RYLEY Batt would be forgiven for wondering if it was all worth it.
The early starts, the challenging training sessions and pushing his body to its absolute limit.
And that’s before he even takes to the court in the Australian Steelers first match at the Rio Paralympics.
As the sun beams down, sweat drips into his eyes.
It causes them to start to sting while his muscles burn as he completes the first round of resistance training as personal trainer Tony Lineham barks more orders at him.
But the ultimate prize keeps him going – a gold medal.
Batt will enter his fourth paralympic games and he’s just as excited as he was when he was 15.
Last week he received the prized green and gold playing gear and it made it all sink in.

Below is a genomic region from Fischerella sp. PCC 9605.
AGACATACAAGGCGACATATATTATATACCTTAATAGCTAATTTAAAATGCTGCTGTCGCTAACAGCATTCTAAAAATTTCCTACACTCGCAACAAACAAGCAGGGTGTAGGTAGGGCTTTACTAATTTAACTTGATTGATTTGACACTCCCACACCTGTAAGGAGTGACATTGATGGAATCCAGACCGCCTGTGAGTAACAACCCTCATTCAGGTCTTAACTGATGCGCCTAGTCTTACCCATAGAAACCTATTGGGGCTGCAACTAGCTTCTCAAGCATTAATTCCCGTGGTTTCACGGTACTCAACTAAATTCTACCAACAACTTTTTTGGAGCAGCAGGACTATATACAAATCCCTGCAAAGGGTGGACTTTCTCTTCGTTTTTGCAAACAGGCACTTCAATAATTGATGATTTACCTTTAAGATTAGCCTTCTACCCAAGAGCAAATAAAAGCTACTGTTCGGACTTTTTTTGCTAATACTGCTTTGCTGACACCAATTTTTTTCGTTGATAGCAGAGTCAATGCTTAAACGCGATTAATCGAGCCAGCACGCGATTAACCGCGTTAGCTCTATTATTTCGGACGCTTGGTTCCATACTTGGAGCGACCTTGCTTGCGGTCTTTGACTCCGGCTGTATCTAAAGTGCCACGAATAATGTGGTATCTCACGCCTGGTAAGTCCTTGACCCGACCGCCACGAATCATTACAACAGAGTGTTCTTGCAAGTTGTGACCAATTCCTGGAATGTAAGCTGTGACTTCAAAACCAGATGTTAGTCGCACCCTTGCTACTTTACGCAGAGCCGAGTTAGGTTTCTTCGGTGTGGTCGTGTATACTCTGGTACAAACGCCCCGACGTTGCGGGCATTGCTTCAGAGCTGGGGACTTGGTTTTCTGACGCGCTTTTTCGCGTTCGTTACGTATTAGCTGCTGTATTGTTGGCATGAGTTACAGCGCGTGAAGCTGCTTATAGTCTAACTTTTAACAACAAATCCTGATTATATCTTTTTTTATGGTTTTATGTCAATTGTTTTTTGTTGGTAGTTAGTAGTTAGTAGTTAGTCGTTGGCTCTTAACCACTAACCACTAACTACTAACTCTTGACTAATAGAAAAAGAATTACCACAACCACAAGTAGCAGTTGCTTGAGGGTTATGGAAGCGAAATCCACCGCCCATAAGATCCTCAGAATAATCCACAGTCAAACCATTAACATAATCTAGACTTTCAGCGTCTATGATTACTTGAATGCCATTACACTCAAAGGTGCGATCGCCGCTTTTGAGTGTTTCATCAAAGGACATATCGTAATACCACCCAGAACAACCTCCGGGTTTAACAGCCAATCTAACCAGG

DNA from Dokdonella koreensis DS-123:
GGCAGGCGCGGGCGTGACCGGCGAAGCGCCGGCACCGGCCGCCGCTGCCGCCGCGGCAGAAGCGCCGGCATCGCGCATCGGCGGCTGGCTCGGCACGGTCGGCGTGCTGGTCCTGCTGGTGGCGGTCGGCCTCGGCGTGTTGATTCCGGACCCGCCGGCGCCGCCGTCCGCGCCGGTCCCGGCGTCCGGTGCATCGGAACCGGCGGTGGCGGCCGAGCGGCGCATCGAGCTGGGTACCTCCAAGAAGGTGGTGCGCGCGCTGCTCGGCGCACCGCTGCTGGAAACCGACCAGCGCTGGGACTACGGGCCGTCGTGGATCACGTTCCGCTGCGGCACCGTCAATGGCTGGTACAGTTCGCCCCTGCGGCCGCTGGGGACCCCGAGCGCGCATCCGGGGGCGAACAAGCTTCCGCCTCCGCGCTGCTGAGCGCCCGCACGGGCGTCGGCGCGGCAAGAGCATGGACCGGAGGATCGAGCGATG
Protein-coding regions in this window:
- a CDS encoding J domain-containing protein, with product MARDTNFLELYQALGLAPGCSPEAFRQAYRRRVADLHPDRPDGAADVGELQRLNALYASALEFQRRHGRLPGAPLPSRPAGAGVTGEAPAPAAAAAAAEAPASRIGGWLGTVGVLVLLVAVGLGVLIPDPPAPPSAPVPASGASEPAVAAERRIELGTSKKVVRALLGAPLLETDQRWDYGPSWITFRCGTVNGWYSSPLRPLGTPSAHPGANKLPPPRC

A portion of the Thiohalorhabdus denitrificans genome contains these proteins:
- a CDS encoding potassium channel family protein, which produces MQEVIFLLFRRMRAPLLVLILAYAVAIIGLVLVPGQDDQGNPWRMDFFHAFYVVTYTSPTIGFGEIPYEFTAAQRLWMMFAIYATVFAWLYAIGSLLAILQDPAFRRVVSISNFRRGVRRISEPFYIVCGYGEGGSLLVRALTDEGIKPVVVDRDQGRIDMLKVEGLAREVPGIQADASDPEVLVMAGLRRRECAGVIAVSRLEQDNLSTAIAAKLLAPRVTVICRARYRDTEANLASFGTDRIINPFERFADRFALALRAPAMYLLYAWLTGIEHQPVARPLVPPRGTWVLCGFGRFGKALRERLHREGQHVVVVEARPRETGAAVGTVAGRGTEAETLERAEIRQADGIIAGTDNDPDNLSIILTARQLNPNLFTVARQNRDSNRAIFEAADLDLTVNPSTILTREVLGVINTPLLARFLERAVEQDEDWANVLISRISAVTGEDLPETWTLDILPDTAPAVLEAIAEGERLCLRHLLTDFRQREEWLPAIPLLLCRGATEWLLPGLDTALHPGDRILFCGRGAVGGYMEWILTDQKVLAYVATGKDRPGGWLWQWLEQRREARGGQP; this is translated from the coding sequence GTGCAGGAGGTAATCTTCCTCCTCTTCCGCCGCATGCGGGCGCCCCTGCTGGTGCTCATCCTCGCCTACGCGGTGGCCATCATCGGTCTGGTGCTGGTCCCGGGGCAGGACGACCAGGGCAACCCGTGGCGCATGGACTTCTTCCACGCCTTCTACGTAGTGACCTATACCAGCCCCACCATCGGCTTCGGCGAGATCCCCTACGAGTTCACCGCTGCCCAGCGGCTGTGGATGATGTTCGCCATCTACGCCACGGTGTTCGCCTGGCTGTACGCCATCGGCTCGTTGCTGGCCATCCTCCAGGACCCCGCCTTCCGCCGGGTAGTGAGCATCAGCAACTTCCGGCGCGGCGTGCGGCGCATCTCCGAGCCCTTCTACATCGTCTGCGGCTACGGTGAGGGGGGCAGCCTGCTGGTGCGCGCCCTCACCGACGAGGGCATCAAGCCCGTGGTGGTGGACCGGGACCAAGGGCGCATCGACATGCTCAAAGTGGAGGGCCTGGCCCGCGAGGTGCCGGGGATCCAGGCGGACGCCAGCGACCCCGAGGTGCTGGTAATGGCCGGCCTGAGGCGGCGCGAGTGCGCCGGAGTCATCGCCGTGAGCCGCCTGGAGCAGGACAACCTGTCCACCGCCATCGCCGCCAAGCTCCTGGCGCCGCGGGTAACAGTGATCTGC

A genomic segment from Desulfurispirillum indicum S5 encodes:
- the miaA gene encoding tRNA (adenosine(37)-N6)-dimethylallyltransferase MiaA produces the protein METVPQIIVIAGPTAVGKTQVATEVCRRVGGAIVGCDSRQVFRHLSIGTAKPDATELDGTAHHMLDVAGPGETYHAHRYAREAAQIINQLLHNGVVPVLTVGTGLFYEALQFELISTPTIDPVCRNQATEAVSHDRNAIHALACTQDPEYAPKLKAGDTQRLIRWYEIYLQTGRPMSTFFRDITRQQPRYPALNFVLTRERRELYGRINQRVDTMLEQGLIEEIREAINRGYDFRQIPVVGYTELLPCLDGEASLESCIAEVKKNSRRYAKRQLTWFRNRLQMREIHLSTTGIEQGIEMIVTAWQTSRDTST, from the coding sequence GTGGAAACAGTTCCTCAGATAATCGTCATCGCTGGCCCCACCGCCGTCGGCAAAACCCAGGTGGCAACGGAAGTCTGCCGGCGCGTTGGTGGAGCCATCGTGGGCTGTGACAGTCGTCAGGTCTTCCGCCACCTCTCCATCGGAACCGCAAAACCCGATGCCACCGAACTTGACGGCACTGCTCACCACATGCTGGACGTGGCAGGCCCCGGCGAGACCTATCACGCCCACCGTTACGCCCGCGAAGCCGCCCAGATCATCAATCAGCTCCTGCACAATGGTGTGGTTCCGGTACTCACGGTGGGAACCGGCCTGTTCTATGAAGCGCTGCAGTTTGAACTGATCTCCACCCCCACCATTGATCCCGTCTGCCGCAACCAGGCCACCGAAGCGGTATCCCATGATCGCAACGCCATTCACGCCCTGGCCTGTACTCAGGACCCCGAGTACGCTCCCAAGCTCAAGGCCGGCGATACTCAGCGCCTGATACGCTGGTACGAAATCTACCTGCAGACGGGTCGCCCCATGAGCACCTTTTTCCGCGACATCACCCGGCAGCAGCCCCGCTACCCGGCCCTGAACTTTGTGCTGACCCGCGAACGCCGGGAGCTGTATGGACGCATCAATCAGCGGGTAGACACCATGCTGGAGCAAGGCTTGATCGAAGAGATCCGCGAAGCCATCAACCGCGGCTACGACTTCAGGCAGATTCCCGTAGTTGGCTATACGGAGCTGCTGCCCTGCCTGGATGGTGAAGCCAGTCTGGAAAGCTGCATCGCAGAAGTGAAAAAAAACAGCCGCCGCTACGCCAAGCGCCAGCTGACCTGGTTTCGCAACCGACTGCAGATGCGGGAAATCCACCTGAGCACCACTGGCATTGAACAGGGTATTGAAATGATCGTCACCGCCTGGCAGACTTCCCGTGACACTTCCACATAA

“Every time you receive it it sinks in more how lucky you are to play for your country, but I want to control the excitement,” Batt said.
While Batt could now be classified as an OIympic veteran, the motivation levels are just as high.
“I thought this Paralympics would be the hardest one for me to get motivated for, but to be honest it’s been the easiest,” he said.
“After London I was wondering what to do next and for me it’s defending a gold medal.”
He won’t forget where he comes from with Port Macquarie to be at the forefront of his mind if the Steelers progress deep into the tournament.
You never forget where you come from.
“Port Macquarie has given me so much,” he said.
“I was born and bred here and growing up everyone helped me along the way. I have to give back to the town that’s given me so much because I love this place.”
Batt is not concerned about any security issues in Rio once the Australians land over there.
“I’m not scared or worried about anything,” he said.
“I’m there for one thing and that’s to try and win a gold medal.”